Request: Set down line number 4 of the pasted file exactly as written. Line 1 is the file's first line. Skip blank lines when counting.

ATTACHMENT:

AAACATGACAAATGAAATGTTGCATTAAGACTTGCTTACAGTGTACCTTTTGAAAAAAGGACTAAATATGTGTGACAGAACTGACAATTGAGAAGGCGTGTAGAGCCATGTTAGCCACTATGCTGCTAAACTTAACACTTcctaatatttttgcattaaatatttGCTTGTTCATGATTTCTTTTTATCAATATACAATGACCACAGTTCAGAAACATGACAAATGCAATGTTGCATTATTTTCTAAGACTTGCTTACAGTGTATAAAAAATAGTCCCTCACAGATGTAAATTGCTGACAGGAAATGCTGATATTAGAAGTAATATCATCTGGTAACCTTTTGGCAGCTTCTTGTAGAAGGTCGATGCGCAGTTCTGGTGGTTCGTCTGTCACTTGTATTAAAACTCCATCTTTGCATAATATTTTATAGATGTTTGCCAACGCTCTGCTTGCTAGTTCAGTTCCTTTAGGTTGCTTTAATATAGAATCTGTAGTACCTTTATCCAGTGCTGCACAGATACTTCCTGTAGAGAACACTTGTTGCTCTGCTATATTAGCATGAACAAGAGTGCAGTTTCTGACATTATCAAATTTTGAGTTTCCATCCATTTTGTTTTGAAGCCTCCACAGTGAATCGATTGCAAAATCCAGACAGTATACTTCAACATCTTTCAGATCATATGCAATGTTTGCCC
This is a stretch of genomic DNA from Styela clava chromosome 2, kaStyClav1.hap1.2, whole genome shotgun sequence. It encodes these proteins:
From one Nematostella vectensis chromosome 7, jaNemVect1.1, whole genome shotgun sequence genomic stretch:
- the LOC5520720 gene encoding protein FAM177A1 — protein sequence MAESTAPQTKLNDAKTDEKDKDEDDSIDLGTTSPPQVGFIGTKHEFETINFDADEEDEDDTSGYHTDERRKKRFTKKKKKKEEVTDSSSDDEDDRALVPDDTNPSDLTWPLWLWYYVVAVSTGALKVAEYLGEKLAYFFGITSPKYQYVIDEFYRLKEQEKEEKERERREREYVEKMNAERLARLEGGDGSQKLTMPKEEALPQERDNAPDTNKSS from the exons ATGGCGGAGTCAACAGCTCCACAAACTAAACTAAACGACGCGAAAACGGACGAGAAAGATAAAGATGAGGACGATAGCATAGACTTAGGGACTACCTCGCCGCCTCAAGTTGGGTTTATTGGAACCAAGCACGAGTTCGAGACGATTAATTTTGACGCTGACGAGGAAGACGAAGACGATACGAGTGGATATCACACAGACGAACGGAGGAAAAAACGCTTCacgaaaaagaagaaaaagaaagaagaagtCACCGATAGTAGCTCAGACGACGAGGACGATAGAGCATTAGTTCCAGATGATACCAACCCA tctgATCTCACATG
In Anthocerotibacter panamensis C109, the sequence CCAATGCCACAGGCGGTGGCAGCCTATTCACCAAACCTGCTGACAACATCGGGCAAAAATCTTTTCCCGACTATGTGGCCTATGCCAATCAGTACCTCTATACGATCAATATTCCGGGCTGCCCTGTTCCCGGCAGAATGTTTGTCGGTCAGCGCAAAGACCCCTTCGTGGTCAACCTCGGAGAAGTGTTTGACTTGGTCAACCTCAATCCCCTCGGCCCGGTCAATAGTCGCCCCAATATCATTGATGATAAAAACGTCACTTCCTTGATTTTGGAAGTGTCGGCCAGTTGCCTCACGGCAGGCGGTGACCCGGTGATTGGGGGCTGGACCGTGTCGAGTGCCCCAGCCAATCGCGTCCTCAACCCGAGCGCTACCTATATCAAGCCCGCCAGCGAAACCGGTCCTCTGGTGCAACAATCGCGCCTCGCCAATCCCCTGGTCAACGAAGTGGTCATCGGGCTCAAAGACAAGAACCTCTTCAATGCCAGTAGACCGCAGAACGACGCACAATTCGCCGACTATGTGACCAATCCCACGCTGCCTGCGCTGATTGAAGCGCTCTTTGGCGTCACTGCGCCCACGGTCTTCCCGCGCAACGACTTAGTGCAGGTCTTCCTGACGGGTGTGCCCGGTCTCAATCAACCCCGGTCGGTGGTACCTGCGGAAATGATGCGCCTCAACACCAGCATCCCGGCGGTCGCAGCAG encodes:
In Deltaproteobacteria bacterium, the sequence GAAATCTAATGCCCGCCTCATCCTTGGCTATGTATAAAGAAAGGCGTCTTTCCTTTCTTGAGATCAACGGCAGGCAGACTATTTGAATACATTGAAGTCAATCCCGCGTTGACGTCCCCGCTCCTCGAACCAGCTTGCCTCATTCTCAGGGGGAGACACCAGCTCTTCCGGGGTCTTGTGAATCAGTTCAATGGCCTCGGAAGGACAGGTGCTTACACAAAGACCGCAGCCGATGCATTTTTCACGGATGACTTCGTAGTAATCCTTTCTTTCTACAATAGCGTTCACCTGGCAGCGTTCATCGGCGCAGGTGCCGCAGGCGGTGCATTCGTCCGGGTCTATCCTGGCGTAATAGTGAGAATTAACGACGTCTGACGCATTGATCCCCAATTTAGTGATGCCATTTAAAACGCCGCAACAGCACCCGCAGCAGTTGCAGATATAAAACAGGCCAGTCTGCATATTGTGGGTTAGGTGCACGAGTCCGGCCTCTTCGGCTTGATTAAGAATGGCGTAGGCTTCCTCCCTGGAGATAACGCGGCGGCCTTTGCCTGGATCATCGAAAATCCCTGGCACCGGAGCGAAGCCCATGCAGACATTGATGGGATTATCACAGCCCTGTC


- the LOC5520720 gene encoding protein FAM177A1 — protein sequence MAESTAPQTKLNDAKTDEKDKDEDDSIDLGTTSPPQVGFIGTKHEFETINFDADEEDEDDTSGYHTDERRKKRFTKKKKKKEEVTDSSSDDEDDRALVPDDTNPSDLTWPLWLWYYVVAVSTGALKVAEYLGEKLAYFFGITSPKYQYVIDEFYRLKEQEKEEKERERREREYVEKMNAERLARLEGGDGSQKLTMPKEEALPQERDNAPDTNKSS from the exons ATGGCGGAGTCAACAGCTCCACAAACTAAACTAAACGACGCGAAAACGGACGAGAAAGATAAAGATGAGGACGATAGCATAGACTTAGGGACTACCTCGCCGCCTCAAGTTGGGTTTATTGGAACCAAGCACGAGTTCGAGACGATTAATTTTGACGCTGACGAGGAAGACGAAGACGATACGAGTGGATATCACACAGACGAACGGAGGAAAAAACGCTTCacgaaaaagaagaaaaagaaagaagaagtCACCGATAGTAGCTCAGACGACGAGGACGATAGAGCATTAGTTCCAGATGATACCAACCCA tctgATCTCACATG